Red wine is quite popular in wine stores, and restaurants offer various reds, from light and fruity ones to dark, concentrated ones with an almost chewing texture. Many red wines are labeled with the grape variety Merlot, Cabernet Sauvignon, Pinot Noir, etc. So here we will talk about these three popular types of red wine.
You might be familiar with these terms, but what do they really mean? What is a Merlot really like? Is it lighter and more full-body than a Cabernet Sauvignon, and will it go well with that chicken breast you’d like to try? Of course, to enjoy wine, you don’t need to be closely familiar with the features of the grapes they are made from, but knowing a little about the profiles of the most common grapes and their wines will help you be a better consumer. It will help you describe what you like and choose the wine you will enjoy. So in this primer, we will go through the most common grapes from which red wines are made. Merlot, Cabernet Sauvignon, and Pinot Noir are sometimes called international varietals because they grow in many different regions worldwide. The wines produced from them vary depending on the amount of sunshine, the amount of rain, the way the grapes are picked, and the winemaker’s vision. Here we will focus on these grapes’ standard features to help you become a better-educated wine consumer. Later you can start exploring the differences in the wines made from Cabernet Sauvignon in France and California, for example. But, for now, let’s focus on what they have in common.
Let Start with a Description of Three Popular Types of Red Wine
Let Start With Merlot as the First Among the Popular Types of Red Wine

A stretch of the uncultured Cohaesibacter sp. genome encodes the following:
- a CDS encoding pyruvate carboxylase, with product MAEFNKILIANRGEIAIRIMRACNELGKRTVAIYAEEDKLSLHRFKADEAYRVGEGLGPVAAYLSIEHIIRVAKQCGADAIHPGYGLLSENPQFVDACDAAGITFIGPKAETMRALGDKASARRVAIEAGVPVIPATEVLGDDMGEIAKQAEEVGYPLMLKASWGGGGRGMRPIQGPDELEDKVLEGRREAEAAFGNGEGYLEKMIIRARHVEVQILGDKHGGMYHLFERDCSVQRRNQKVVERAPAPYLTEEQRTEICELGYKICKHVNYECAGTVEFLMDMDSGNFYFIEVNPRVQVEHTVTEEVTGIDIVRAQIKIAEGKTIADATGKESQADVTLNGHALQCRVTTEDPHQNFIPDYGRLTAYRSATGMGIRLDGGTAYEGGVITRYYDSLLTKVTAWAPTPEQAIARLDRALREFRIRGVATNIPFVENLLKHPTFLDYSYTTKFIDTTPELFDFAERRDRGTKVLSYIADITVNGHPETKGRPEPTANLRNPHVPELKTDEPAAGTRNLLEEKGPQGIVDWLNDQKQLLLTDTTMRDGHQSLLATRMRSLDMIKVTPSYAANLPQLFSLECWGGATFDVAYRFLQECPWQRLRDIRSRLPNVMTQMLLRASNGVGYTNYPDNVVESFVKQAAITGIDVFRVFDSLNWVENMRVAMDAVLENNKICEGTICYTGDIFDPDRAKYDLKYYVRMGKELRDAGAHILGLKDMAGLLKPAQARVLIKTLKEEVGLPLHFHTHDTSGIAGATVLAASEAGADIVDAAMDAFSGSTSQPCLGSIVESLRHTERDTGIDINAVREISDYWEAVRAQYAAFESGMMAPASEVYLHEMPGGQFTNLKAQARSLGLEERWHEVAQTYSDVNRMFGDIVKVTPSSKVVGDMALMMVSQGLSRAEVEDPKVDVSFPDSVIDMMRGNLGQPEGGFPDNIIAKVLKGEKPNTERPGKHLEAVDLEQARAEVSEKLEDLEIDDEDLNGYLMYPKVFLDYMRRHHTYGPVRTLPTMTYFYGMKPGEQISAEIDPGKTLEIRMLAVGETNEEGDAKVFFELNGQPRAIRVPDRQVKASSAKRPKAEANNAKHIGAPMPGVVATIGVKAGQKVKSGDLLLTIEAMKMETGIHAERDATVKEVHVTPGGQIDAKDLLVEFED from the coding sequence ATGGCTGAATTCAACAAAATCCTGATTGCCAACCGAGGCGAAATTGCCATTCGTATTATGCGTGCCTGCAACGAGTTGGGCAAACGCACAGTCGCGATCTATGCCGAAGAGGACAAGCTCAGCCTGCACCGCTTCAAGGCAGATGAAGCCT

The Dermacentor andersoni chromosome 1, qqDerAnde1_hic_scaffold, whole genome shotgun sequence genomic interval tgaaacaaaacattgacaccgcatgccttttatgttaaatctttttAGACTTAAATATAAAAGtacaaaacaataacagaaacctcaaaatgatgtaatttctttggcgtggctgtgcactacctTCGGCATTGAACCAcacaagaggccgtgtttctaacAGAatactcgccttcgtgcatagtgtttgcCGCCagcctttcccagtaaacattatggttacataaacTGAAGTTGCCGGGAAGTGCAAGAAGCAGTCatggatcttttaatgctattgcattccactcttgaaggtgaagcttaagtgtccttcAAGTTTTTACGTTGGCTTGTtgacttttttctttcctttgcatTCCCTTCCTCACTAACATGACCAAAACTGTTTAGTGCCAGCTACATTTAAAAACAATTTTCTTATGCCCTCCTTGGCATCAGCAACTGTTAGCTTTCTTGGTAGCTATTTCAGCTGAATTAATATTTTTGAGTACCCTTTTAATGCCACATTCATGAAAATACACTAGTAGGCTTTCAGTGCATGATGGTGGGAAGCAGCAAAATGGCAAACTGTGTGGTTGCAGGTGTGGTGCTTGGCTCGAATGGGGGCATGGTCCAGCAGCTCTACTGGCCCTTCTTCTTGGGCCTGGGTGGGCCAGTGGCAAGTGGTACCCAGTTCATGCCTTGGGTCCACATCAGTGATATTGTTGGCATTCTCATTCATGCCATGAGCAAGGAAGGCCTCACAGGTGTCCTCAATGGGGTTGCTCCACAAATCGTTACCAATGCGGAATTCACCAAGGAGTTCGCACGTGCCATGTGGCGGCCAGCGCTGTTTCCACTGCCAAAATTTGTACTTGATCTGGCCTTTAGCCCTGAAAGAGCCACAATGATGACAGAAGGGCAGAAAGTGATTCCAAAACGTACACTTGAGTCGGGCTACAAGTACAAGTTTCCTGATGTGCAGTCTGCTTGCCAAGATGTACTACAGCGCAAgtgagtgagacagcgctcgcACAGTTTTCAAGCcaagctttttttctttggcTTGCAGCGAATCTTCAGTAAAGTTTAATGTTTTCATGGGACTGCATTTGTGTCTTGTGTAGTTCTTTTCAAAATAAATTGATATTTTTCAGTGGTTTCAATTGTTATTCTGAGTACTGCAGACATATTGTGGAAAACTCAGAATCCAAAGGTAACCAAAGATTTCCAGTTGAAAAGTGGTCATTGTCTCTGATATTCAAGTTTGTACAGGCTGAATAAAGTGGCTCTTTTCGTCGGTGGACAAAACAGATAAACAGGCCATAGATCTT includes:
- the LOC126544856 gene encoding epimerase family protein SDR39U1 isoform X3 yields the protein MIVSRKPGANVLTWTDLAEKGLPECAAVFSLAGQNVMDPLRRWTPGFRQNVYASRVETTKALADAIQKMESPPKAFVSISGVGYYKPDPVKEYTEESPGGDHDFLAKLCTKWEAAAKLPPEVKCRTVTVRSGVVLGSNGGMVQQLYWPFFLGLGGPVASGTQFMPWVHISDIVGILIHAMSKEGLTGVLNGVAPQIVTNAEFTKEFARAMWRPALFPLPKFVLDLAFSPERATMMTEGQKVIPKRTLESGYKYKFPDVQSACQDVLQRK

We’ll start with Merlot. Merlot is the misunderstood grape. Some love the fruity, easy-drinking, juicy wines. It produces and orders it indiscriminately. Others think that it is not even worth considering. But this grape can make some great wines from well-structured and long-lasting wines. From the right bank of Bordeaux to the fruity of rich and concentrated wines of Washington State. Merlot wines are capable of significant stylistic variation, which is why it is important to know a little about the grape and be able to ask the right questions of the people who sell you the wine. Getting to know Merlot will also help you enjoy some excellent wines that prices lower than those from wines of comparable quality made from more famous grapes such as Cabernet Sauvignon. Never bad-mouthed merlot because chances are you have enjoyed it whether in the wines of Bordeaux where it is always blended with Cabernet Sauvignon and Cabernet Franc or in other wines. In some counties, the Merlot grape generally produces softer, less tannic wines than Cabernet Sauvignon wines with more fruit and more roundness around or texture in the mouth because of this. It is often added to more austere, less fruity wines to round them out and add the fleshiness that appeals to wine drinkers. The grape also has high sugar levels, making Merlot-based wines high in alcohol. Because simple Merlot can be almost too simple and fruity Merlot wines are often aged in oak. This adds some structure to tannin and makes them more aged-worthy and capable of standing next to richer foods. Look for flavors of plums, black cherries, or more often dried cherries figs and if the wine is aged in wood Brown spices such as nutmeg and clove chocolate and coffee. Who would not love a well-balanced mix of black cherries and chocolate with a hint of nutmeg? To get a sense of the variation, Merlot can produce simple, affordable Merlot from California, then a more structured one from Washington, or a highly structured one from Sent Emilion in Bordeaux. You will be surprised by the many phases of this grape that have been unjustly maligned for decades. So next time you’re out and you see Merlot on the wine list, consider what it can do and give it a chance to surprise you.